Air Plant Care

Air Plant Care


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Family: Bromeliaceae
Common Name: Air Plants
Botanical Name: Tillandsia species

Air plants are perfect for anyone with Mysophobia (fear of germs and soil) because they require no soil to live inside your home. These plants are epiphytes, meaning they live on other plants for nutrition and absorb moisture from the air. There are hundreds of tillandsia species, all uniquely beautiful and exotic. All air plants have the exact simple care requirements. Learn how to care for yours!


Tillandsia typically grows in trees in nature, and they receive heaps of dappled light. Keep this in mind when placing them in your home. They should receive at least 6-8 hours of indirect light daily to retain their color and to help them produce flowers!


Watering air plants differs slightly from watering typical houseplants that grow in soil. The best way to properly hydrate tillandsia is to place them in a bowl of room temperature water for 10-15 minutes once a week. If you live in a climate with low humidity, we recommend misting your air plants daily to keep them from drying out.


Air plants will grow and thrive in most household temperatures, but they prefer temperatures between 70-80°F. Ensure there is plenty of air circulation, as this helps the foliage dry after soaking and misting. Stagnant air will cause the wet foliage to develop bacterial issues.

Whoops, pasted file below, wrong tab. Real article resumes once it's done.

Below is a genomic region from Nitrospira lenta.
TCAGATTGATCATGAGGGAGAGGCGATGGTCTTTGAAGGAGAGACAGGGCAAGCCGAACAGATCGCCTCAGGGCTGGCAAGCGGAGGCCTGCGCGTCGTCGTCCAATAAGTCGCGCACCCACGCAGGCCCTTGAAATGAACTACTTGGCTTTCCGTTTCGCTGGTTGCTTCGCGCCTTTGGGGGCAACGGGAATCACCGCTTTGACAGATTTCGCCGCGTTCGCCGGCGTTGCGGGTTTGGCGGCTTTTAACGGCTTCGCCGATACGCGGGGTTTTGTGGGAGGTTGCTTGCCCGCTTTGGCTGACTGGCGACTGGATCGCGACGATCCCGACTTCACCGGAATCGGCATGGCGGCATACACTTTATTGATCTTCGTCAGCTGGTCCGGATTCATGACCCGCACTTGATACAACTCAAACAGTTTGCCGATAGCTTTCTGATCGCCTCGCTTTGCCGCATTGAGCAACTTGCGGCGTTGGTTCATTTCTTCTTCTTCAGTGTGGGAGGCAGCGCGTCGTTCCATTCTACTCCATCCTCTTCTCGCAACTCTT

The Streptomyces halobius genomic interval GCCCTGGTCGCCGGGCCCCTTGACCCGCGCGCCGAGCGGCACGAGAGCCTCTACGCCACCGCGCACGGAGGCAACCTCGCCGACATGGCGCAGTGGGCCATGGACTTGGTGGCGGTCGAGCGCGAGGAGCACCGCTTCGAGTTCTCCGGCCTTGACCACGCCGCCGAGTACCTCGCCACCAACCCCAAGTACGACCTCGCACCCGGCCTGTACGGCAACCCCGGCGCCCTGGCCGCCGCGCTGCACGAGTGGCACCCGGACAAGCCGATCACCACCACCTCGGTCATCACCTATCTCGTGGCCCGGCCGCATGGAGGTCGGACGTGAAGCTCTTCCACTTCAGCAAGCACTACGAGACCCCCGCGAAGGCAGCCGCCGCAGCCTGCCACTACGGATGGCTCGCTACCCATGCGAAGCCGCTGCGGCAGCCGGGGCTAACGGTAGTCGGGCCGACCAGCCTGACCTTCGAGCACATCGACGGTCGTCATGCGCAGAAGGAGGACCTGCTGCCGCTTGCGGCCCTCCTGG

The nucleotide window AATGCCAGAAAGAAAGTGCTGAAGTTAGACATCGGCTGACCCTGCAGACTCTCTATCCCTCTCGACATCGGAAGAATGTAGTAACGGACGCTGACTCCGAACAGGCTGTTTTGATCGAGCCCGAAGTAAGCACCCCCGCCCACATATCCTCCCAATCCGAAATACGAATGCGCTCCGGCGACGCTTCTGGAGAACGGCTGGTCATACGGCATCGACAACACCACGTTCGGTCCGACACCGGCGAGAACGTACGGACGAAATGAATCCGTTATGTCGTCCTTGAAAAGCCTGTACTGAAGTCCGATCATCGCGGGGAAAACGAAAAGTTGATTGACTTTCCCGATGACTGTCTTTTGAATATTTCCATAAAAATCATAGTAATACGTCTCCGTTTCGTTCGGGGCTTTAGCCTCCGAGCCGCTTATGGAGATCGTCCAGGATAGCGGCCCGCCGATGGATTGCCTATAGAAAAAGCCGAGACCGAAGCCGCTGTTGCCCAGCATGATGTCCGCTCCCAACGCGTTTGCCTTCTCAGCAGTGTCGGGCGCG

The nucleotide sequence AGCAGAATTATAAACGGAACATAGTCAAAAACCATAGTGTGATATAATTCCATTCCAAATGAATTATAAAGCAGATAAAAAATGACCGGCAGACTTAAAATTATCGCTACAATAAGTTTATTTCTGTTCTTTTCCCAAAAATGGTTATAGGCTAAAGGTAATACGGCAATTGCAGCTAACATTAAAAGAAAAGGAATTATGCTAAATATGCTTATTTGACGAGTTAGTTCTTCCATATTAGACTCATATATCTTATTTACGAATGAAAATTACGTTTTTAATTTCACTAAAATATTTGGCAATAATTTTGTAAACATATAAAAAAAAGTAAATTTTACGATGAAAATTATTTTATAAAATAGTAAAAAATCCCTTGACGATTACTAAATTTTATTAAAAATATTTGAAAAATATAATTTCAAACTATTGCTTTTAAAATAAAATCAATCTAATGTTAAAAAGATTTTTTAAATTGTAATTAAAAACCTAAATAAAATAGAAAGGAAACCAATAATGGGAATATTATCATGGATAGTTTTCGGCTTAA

Air plants love moist air; if you live in an area with high humidity all year or during the summer, your plants will love you! If you live in a dry climate, try placing your air plants over a vase 1/2 filled with water. The plants will absorb the evaporating moisture coming from below!



Yes, you should fertilize your air plants all growing season! The best way to do this is to use a fertilizer designed for bromeliads. Add the fertilizer to the water when you soak them, or add some to the water in your mister/sprayer. We recommend diluting the fertilizer to 1/4 the recommended strength if you plan to fertilize every time you water your tillandsia(s).


Growth Rate

Air plants are slow-growers. They will grow faster when propagated and take a few years to reach a few inches from seed.


Pet Friend or Foe

Tillandsia are non-toxic to pets. Friend!


Pro Tips

  1. Air plants flower, but soon after they will die. Before they kick the bucket, they will produce offshoots that will grow into new plants!
  2. Try grouping your air plants together to make it easier to provide them with higher humidity levels
  3.  Remove the offshoots to propagate new plants!
  4. Find creative ways to display your air plants as they can live almost anywhere there is light in your home.

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